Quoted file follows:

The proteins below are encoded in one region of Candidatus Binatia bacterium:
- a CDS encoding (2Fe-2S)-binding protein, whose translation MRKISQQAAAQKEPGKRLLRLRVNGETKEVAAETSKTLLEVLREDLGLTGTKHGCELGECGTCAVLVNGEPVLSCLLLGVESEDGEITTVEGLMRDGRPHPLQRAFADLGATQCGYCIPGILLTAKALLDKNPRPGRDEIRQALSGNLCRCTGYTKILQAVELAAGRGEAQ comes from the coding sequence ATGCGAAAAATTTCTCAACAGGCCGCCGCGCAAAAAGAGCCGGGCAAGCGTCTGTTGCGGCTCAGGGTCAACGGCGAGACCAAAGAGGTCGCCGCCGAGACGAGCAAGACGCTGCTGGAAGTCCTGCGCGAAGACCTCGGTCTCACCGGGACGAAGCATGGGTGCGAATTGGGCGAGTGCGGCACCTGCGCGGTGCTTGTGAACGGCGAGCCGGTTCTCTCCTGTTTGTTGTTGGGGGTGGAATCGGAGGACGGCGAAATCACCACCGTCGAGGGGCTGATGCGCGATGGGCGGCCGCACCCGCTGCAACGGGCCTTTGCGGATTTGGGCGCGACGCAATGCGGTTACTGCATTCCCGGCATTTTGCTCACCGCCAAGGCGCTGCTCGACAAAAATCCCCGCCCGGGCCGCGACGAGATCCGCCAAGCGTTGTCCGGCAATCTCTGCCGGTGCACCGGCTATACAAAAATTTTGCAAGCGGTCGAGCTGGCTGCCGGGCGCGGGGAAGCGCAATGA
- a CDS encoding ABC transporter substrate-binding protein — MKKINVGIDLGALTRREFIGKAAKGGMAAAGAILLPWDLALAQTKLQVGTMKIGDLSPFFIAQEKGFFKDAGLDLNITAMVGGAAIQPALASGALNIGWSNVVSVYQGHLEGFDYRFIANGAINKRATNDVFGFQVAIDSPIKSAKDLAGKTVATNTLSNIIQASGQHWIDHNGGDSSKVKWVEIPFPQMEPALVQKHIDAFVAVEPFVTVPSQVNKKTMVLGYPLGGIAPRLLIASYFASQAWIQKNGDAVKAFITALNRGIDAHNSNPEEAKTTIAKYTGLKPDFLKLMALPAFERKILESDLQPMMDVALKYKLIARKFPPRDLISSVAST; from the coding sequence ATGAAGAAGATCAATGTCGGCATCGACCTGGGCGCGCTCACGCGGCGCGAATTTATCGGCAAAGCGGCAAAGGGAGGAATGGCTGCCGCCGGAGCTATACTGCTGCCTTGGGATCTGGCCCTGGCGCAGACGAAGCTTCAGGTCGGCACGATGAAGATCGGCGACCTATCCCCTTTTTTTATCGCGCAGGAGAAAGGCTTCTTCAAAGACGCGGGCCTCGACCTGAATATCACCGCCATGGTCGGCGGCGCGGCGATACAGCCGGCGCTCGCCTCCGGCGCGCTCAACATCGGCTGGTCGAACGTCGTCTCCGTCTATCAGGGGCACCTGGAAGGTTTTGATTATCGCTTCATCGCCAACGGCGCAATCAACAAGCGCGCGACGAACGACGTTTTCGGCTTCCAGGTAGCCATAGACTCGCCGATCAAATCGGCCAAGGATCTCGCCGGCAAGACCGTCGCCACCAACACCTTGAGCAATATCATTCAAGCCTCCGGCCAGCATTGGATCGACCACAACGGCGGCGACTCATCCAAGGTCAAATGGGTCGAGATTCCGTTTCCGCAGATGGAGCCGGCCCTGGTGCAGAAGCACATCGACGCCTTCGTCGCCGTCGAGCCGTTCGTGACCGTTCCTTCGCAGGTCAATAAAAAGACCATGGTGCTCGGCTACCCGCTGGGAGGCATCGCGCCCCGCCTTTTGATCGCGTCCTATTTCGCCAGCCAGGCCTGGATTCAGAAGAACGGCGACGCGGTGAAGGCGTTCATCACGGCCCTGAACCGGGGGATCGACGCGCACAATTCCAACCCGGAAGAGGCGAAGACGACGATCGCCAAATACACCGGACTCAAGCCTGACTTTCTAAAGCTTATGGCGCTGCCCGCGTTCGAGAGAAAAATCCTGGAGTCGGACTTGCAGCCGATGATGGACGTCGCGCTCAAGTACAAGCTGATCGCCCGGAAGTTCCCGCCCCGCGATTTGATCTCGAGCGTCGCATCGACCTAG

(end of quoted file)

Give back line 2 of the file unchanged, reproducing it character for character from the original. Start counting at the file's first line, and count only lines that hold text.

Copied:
- a CDS encoding (2Fe-2S)-binding protein, whose translation MRKISQQAAAQKEPGKRLLRLRVNGETKEVAAETSKTLLEVLREDLGLTGTKHGCELGECGTCAVLVNGEPVLSCLLLGVESEDGEITTVEGLMRDGRPHPLQRAFADLGATQCGYCIPGILLTAKALLDKNPRPGRDEIRQALSGNLCRCTGYTKILQAVELAAGRGEAQ comes from the coding sequence ATGCGAAAAATTTCTCAACAGGCCGCCGCGCAAAAAGAGCCGGGCAAGCGTCTGTTGCGGCTCAGGGTCAACGGCGAGACCAAAGAGGTCGCCGCCGAGACGAGCAAGACGCTGCTGGAAGTCCTGCGCGAAGACCTCGGTCTCACCGGGACGAAGCATGGGTGCGAATTGGGCGAGTGCGGCACCTGCGCGGTGCTTGTGAACGGCGAGCCGGTTCTCTCCTGTTTGTTGTTGGGGGTGGAATCGGAGGACGGCGAAATCACCACCGTCGAGGGGCTGATGCGCGATGGGCGGCCGCACCCGCTGCAACGGGCCTTTGCGGATTTGGGCGCGACGCAATGCGGTTACTGCATTCCCGGCATTTTGCTCACCGCCAAGGCGCTGCTCGACAAAAATCCCCGCCCGGGCCGCGACGAGATCCGCCAAGCGTTGTCCGGCAATCTCTGCCGGTGCACCGGCTATACAAAAATTTTGCAAGCGGTCGAGCTGGCTGCCGGGCGCGGGGAAGCGCAATGA